- Hamilton, Hamilton College, 1832.
- Miami, Miami University, 1834 (died 1873).
- Urban, New York University, 1835 (died 1830).
- Columbia, Columbia College, 1836 (died 1840).
- Amherst, Amherst College, 1837.
- Brunonian, Brown University, 1837.
- Harvard, Harvard University, 1837.
- Yale, Yale College, 1837 (died 1872).
- Geneva, Hobart College, 1838 (died 1878).
- Bowdoin, Bowdoin College, 1839.
- Hudson, Western Reserve College, 1840.
- Peninsular, Michigan University, 1845.
- Dartmouth, Dartmouth College, 1845.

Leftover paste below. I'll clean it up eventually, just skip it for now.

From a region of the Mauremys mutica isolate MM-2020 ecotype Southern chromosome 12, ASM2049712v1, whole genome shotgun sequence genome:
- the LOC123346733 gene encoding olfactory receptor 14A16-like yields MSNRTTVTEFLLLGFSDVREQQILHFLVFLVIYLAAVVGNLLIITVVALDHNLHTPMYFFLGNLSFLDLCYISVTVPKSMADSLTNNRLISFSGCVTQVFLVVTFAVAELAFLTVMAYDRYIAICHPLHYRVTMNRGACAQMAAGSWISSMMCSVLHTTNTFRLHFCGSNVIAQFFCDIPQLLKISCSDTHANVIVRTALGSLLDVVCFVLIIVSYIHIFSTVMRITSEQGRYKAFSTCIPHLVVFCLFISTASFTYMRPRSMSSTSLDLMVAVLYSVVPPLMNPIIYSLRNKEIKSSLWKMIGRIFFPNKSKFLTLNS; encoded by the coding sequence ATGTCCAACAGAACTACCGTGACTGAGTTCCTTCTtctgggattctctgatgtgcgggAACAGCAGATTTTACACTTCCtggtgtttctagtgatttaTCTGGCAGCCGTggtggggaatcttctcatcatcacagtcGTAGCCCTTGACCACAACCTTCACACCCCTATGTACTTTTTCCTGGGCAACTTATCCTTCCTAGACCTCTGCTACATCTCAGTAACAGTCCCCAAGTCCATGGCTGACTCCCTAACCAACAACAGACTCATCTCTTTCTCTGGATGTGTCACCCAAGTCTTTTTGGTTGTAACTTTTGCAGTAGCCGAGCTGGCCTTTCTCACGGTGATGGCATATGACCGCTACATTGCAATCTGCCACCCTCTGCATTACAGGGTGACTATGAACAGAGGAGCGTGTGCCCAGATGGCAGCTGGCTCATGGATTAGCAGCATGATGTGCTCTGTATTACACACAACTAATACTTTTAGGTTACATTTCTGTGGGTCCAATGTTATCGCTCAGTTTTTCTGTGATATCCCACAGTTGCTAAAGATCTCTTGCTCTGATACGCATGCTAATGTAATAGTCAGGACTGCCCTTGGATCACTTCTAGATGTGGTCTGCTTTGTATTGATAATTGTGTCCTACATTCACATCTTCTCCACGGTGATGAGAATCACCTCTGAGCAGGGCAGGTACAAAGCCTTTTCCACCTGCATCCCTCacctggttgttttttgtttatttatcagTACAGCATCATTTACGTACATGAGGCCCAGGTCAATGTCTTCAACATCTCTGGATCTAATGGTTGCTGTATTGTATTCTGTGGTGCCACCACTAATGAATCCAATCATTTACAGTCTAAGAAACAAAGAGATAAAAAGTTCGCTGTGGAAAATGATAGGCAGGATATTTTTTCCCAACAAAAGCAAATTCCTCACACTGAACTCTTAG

- Rochester, Rochester University, 1851.
- Alabama, Alabama University, 1851 (died 1857).
- Williams, Williams College, 1851.
- Manhattan, New York City College, 1854.
- Middletown, Wesleyan University, 1855.
- Kenyon, Kenyon College, 1858.
- Union, Union College, 1858.
- Cumberland, Cumberland University, 1858 (died 1861).
- Cornell, Cornell University, 1870.
- Phi Kappa, Trinity College, 1877.